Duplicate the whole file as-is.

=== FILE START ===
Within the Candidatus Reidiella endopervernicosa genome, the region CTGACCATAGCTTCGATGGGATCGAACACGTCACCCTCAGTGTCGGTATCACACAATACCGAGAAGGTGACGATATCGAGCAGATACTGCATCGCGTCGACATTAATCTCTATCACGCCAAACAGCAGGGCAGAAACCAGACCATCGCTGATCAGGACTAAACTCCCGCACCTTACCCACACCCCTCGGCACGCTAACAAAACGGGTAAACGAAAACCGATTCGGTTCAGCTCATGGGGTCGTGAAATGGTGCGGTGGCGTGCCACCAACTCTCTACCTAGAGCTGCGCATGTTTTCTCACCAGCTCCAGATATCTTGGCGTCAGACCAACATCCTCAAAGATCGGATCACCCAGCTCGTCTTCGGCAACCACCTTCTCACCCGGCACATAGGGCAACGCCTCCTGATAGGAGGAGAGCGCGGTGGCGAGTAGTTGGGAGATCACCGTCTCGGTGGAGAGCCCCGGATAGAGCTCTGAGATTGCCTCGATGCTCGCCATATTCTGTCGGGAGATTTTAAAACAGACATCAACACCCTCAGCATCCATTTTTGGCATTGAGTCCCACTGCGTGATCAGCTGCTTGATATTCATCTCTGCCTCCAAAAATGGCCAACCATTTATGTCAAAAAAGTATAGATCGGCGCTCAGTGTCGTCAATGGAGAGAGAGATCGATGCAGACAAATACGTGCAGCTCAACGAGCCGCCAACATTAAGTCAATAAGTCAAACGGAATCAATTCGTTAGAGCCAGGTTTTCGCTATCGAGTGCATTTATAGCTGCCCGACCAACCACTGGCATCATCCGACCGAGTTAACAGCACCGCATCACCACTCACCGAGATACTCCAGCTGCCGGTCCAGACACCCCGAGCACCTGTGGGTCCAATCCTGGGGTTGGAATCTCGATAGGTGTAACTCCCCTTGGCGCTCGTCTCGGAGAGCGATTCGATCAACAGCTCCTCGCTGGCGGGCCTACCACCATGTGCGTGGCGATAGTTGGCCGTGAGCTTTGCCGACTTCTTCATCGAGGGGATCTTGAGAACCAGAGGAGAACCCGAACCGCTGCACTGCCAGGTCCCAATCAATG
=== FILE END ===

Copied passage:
Within the Candidatus Reidiella endopervernicosa genome, the region CTGACCATAGCTTCGATGGGATCGAACACGTCACCCTCAGTGTCGGTATCACACAATACCGAGAAGGTGACGATATCGAGCAGATACTGCATCGCGTCGACATTAATCTCTATCACGCCAAACAGCAGGGCAGAAACCAGACCATCGCTGATCAGGACTAAACTCCCGCACCTTACCCACACCCCTCGGCACGCTAACAAAACGGGTAAACGAAAACCGATTCGGTTCAGCTCATGGGGTCGTGAAATGGTGCGGTGGCGTGCCACCAACTCTCTACCTAGAGCTGCGCATGTTTTCTCACCAGCTCCAGATATCTTGGCGTCAGACCAACATCCTCAAAGATCGGATCACCCAGCTCGTCTTCGGCAACCACCTTCTCACCCGGCACATAGGGCAACGCCTCCTGATAGGAGGAGAGCGCGGTGGCGAGTAGTTGGGAGATCACCGTCTCGGTGGAGAGCCCCGGATAGAGCTCTGAGATTGCCTCGATGCTCGCCATATTCTGTCGGGAGATTTTAAAACAGACATCAACACCCTCAGCATCCATTTTTGGCATTGAGTCCCACTGCGTGATCAGCTGCTTGATATTCATCTCTGCCTCCAAAAATGGCCAACCATTTATGTCAAAAAAGTATAGATCGGCGCTCAGTGTCGTCAATGGAGAGAGAGATCGATGCAGACAAATACGTGCAGCTCAACGAGCCGCCAACATTAAGTCAATAAGTCAAACGGAATCAATTCGTTAGAGCCAGGTTTTCGCTATCGAGTGCATTTATAGCTGCCCGACCAACCACTGGCATCATCCGACCGAGTTAACAGCACCGCATCACCACTCACCGAGATACTCCAGCTGCCGGTCCAGACACCCCGAGCACCTGTGGGTCCAATCCTGGGGTTGGAATCTCGATAGGTGTAACTCCCCTTGGCGCTCGTCTCGGAGAGCGATTCGATCAACAGCTCCTCGCTGGCGGGCCTACCACCATGTGCGTGGCGATAGTTGGCCGTGAGCTTTGCCGACTTCTTCATCGAGGGGATCTTGAGAACCAGAGGAGAACCCGAACCGCTGCACTGCCAGGTCCCAATCAATG